Just because a customer makes a purchase and is happy with the outcome doesn’t mean they will remember you forever and return many times. There is a lot of competition out there and customers are bombarded with ads on a daily basis. They also have busy lives to lead. All of this means that it’s very easy for them to forget about you.

How to Change Public Perceptions

Discovering what people think about your brand is just the first step. The next move is to change those opinions to something more positive and/or suitable.

That’s where PR and marketing come in.

As an example, think about Old Spice. It’s a cologne that was associated with old men for decades. It was for dads and granddads, not young men. But then they hired a former NFL star, made the adverts sexy and cool, and perceptions changed.

Fast food chains have also been effective at changing public perception. Starbucks went from a “low-cost, convenient chain” to a place that sold quality coffee; Subway was “cheap fast food” at first but then became something that could be eaten as part of a weight loss regime.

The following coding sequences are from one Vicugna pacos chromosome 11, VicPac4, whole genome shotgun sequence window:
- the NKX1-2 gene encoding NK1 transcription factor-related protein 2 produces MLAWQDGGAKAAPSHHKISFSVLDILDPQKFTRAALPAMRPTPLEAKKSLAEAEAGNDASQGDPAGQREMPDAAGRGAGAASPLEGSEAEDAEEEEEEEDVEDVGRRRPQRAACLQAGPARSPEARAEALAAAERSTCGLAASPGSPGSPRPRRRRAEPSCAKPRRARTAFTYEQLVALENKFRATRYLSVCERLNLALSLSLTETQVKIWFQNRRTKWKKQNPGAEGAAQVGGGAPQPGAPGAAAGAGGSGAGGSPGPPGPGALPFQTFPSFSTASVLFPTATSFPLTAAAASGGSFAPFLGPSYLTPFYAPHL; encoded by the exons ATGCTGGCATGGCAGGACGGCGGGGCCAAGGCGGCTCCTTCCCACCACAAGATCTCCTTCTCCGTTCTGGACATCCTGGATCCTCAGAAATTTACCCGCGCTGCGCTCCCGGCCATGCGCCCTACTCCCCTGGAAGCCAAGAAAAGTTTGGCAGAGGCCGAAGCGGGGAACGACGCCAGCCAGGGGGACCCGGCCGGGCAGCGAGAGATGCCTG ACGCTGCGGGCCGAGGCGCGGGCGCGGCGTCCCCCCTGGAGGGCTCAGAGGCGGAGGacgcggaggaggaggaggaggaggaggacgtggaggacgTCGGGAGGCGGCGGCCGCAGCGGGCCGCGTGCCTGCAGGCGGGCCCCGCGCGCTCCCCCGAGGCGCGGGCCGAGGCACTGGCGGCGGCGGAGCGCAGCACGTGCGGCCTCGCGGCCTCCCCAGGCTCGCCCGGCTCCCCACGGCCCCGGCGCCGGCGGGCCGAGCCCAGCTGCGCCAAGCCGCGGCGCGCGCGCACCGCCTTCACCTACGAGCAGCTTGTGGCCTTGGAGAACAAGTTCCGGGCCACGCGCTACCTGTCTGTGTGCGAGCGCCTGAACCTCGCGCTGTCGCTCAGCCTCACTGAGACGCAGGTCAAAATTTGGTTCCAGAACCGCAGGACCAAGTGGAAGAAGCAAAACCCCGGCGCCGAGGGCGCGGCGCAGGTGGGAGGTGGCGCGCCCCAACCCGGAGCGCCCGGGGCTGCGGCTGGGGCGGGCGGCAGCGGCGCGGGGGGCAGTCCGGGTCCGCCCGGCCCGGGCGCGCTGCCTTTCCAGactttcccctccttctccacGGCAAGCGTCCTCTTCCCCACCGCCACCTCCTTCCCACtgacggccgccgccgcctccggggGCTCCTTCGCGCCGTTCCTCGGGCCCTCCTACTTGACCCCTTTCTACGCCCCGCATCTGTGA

Of course, the bigger the brand and the deeper ingrained the perception, the harder it will be to initiate a change. But once you know what people think and why they think it, it’s always possible to change their minds.

Summary: Learning More About Your Brand

It’s fair to say that big multinational brands are the best when it comes to understanding how the public perceives their brand. They also have the experience and resources needed to manipulate those perceptions.

But you don’t need to have a globally recognised brand to learn what the public thinks about you.

Our media intelligence reports are accessible to brands of all sizes and can give you insights into media reports, social conversations, and more.

We use targeted methods based on your KPIs and metrics, ensuring that you get the information you’re looking for. So, if you want to know what people are saying about your brand, start your journey with us today.